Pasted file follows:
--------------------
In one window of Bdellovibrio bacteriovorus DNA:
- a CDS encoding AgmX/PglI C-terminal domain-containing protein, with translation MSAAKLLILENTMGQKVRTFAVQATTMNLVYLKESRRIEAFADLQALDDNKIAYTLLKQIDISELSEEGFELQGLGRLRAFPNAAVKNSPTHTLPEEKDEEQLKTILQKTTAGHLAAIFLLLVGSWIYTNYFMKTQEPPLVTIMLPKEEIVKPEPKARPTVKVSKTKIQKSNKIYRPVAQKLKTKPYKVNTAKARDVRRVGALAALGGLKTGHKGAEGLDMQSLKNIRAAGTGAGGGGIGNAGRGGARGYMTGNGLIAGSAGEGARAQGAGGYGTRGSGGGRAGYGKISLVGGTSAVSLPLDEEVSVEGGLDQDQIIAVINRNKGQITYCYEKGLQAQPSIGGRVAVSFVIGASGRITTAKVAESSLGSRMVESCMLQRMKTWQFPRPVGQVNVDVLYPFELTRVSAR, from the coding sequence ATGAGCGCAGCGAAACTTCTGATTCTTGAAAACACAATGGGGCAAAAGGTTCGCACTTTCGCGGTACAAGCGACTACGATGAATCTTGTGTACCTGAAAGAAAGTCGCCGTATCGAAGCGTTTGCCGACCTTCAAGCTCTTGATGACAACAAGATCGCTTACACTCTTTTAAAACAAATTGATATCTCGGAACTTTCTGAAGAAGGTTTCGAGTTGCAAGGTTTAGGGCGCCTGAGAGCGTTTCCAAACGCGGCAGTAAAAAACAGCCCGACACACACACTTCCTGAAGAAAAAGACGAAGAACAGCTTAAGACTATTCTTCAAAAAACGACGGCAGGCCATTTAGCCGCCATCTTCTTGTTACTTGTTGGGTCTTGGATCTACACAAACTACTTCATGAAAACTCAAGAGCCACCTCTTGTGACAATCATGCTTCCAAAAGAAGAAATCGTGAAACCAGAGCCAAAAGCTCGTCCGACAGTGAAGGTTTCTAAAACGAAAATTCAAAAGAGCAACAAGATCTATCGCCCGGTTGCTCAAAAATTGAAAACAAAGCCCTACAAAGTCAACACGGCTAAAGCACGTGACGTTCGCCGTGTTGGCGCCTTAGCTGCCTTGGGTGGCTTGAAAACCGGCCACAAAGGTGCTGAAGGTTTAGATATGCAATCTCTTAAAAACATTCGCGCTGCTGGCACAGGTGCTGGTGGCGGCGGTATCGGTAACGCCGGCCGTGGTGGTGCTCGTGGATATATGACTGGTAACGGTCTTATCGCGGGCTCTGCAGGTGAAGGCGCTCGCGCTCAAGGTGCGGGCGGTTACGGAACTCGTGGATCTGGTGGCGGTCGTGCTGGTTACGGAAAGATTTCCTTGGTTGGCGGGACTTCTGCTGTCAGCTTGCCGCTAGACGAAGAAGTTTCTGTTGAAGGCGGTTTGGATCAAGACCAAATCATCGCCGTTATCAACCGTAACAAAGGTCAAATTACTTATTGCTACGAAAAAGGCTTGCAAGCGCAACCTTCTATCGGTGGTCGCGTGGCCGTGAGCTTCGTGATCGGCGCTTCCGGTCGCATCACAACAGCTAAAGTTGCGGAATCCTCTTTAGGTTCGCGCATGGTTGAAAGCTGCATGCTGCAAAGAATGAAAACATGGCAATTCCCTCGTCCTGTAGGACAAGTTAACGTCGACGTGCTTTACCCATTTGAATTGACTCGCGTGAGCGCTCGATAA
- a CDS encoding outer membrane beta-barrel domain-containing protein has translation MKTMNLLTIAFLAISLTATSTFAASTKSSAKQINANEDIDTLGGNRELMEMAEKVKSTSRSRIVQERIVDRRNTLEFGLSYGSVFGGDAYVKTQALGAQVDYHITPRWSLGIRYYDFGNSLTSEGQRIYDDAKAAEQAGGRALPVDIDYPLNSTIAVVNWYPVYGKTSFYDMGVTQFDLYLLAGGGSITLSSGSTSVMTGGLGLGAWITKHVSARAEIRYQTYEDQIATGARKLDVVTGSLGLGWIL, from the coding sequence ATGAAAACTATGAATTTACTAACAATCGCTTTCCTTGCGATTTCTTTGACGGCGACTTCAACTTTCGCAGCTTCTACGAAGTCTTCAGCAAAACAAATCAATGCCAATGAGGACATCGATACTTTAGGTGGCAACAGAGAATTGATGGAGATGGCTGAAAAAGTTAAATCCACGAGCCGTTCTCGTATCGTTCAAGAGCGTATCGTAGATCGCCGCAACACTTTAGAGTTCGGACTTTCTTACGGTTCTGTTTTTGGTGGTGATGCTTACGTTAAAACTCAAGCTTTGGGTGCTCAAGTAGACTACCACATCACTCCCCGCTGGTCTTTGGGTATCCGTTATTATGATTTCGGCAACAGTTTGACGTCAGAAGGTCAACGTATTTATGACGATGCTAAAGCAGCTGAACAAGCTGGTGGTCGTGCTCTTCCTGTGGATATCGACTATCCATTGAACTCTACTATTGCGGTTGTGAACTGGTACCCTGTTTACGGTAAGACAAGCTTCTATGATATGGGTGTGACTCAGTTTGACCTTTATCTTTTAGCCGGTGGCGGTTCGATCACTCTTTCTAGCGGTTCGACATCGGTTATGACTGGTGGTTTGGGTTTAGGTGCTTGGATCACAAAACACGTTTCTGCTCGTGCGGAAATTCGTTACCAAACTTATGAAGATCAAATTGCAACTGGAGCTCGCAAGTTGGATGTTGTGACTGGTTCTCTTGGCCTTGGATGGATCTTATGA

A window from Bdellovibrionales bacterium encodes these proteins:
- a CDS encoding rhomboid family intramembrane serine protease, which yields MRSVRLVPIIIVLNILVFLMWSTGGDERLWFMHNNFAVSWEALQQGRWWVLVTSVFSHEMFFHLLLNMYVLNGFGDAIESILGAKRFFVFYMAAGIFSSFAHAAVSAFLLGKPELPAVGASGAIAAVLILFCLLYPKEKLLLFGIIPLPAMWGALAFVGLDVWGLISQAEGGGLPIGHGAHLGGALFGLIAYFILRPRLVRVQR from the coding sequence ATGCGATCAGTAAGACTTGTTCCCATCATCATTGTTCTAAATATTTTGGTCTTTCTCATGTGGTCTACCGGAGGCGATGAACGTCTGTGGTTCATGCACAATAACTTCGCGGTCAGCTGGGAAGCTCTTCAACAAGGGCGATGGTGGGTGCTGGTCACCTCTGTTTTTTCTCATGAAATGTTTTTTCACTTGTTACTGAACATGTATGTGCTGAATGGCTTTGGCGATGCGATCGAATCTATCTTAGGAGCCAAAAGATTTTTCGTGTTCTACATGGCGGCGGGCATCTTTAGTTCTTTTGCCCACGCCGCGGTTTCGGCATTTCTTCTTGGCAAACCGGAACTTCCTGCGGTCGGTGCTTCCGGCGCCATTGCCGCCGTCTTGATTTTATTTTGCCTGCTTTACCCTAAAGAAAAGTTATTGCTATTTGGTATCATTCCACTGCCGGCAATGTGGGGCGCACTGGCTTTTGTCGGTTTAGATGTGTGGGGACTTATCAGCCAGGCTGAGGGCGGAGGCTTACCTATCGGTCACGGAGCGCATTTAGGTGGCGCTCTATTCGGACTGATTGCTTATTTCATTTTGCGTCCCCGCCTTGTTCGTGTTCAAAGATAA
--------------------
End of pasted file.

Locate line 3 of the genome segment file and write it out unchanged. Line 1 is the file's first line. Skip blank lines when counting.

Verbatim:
- a CDS encoding outer membrane beta-barrel domain-containing protein has translation MKTMNLLTIAFLAISLTATSTFAASTKSSAKQINANEDIDTLGGNRELMEMAEKVKSTSRSRIVQERIVDRRNTLEFGLSYGSVFGGDAYVKTQALGAQVDYHITPRWSLGIRYYDFGNSLTSEGQRIYDDAKAAEQAGGRALPVDIDYPLNSTIAVVNWYPVYGKTSFYDMGVTQFDLYLLAGGGSITLSSGSTSVMTGGLGLGAWITKHVSARAEIRYQTYEDQIATGARKLDVVTGSLGLGWIL, from the coding sequence ATGAAAACTATGAATTTACTAACAATCGCTTTCCTTGCGATTTCTTTGACGGCGACTTCAACTTTCGCAGCTTCTACGAAGTCTTCAGCAAAACAAATCAATGCCAATGAGGACATCGATACTTTAGGTGGCAACAGAGAATTGATGGAGATGGCTGAAAAAGTTAAATCCACGAGCCGTTCTCGTATCGTTCAAGAGCGTATCGTAGATCGCCGCAACACTTTAGAGTTCGGACTTTCTTACGGTTCTGTTTTTGGTGGTGATGCTTACGTTAAAACTCAAGCTTTGGGTGCTCAAGTAGACTACCACATCACTCCCCGCTGGTCTTTGGGTATCCGTTATTATGATTTCGGCAACAGTTTGACGTCAGAAGGTCAACGTATTTATGACGATGCTAAAGCAGCTGAACAAGCTGGTGGTCGTGCTCTTCCTGTGGATATCGACTATCCATTGAACTCTACTATTGCGGTTGTGAACTGGTACCCTGTTTACGGTAAGACAAGCTTCTATGATATGGGTGTGACTCAGTTTGACCTTTATCTTTTAGCCGGTGGCGGTTCGATCACTCTTTCTAGCGGTTCGACATCGGTTATGACTGGTGGTTTGGGTTTAGGTGCTTGGATCACAAAACACGTTTCTGCTCGTGCGGAAATTCGTTACCAAACTTATGAAGATCAAATTGCAACTGGAGCTCGCAAGTTGGATGTTGTGACTGGTTCTCTTGGCCTTGGATGGATCTTATGA